Voice and AI

What is your WiFi password?


Voice is the new disruptor. It is going to change our devices, how we interact and what we understand to be privacy. Listen to the thoughts of the future of voice and how it will impact your life.

Full, non-edited transcript by descript.com

Voice AI and what is your wifi password. It’s Re:iterate the digital marketing Podcast.

Hi, it’s Clint Griffin, and this week we’re going to be looking at how voice will radically change the landscape. Yet again, it’s fairly obvious that voice is becoming the new standard. And the thing with voice is it takes a lot of computing power for it to work.

It’s not the kind of thing that you can build into a little app download and have it work for you. It needs to be able to cloud solutions. What does this mean for personal devices? Well, the games change. Access to the cloud is business. Ownership again means that the powerful computers we have in our pockets don’t need to be that powerful anymore.

They need to be a strong internet connected device that needs us access everything that we have McKee. So why have a device at all? The voice is the thing that drives us together and voices the tech that we can recognize. All we need is a way for our voice recognition patterns to access any terminal anywhere.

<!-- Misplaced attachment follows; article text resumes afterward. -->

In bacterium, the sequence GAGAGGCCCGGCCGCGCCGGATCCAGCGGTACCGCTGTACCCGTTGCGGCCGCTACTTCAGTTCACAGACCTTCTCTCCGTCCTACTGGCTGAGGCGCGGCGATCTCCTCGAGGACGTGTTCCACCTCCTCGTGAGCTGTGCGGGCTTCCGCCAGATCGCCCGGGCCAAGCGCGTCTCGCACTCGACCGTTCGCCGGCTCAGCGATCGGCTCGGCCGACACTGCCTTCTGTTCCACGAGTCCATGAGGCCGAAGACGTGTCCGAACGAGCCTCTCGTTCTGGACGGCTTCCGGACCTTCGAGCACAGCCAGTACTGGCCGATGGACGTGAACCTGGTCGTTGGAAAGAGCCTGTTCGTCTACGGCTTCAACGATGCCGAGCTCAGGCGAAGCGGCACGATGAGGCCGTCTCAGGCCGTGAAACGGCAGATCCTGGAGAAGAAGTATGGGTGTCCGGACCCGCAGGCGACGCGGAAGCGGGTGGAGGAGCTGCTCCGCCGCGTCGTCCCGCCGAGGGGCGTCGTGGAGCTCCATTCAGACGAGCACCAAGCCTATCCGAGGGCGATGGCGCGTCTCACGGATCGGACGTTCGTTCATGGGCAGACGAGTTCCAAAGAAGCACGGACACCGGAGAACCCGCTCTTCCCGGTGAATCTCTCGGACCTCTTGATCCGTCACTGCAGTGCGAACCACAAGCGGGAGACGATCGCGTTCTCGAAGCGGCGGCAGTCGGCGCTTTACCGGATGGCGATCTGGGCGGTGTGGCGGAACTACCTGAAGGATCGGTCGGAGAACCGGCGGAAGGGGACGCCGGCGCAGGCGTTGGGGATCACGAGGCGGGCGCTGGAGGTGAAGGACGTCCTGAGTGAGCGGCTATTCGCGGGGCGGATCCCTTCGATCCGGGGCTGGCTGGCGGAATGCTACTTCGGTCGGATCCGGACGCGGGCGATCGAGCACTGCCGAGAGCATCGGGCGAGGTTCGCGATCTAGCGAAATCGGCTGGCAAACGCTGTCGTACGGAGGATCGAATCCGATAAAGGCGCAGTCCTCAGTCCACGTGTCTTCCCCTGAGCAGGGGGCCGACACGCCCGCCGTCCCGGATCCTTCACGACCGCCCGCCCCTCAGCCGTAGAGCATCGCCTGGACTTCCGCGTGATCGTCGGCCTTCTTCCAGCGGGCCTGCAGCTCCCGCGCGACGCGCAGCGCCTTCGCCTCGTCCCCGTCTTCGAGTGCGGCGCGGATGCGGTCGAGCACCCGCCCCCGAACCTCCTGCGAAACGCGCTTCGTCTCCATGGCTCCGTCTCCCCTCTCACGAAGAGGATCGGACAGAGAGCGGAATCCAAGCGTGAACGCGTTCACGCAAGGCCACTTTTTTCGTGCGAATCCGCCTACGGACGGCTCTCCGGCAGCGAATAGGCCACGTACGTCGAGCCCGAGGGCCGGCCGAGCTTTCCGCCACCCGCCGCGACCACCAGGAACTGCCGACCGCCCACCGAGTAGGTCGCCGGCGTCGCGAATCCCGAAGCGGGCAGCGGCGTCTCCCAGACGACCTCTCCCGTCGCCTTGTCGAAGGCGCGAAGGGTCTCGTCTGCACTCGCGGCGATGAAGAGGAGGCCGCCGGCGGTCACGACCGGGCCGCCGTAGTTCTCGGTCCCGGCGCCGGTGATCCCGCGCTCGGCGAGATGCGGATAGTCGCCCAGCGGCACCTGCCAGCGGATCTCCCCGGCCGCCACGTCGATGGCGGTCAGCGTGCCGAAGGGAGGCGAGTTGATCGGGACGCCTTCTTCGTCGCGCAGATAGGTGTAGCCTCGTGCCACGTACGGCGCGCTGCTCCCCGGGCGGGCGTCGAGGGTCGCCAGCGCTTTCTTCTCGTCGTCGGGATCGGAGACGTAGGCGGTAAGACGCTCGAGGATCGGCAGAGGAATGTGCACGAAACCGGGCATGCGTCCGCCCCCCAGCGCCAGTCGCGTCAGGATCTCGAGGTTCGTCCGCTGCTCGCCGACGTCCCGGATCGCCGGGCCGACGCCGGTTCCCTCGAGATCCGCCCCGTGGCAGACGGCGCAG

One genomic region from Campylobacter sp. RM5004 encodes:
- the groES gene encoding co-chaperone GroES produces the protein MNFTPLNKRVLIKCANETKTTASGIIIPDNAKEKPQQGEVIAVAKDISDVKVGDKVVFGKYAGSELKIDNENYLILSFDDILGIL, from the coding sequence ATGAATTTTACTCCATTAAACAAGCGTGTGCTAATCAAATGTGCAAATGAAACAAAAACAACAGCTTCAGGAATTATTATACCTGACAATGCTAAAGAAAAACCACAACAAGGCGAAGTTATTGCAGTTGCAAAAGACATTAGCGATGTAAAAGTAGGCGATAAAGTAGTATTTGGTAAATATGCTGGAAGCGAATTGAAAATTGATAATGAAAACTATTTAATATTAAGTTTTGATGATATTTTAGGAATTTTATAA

Anytime we can do things like use our voice to find a camera that is closest to us and take the selfie, we can use voice to ex-US, a microphone, a connected device, the fridge, and use that to make a call. All that happens is it goes to your account, which you pay full. No cell phone to lose, no expensive hardware to buy.

Just a thing in the cloud, a way of accessing it, and off we go. The thing about voice that’s most interesting is it doesn’t work the way we think it works. It doesn’t access a set of data and extrapolate an answer. That’s a lot of code. That’s every permutation of anything that anyone has ever thought about being written down with an answer, and that’s simply won’t cut it.
We need voice that understands what we want to say and gives us solutions in a language that we understand because everything’s going to go cloud-based. We don’t need that device in our pockets. As we’ve said. When I lose something or something goes down, it’s really, really simple. So you log into my Apple account and set up a new computer within about 20 minutes, depending on how fast money triggers.

We love our devices and these permutations around how we will interact with our games and our security blanket that’s in our pocket. But we didn’t have one 20 years ago. We didn’t have a television with 60 years ago. We didn’t have radio and a hundred years ago it was no telephones. Things that have become integral to our lives didn’t exist, and things that perhaps were really important aren’t that important anymore.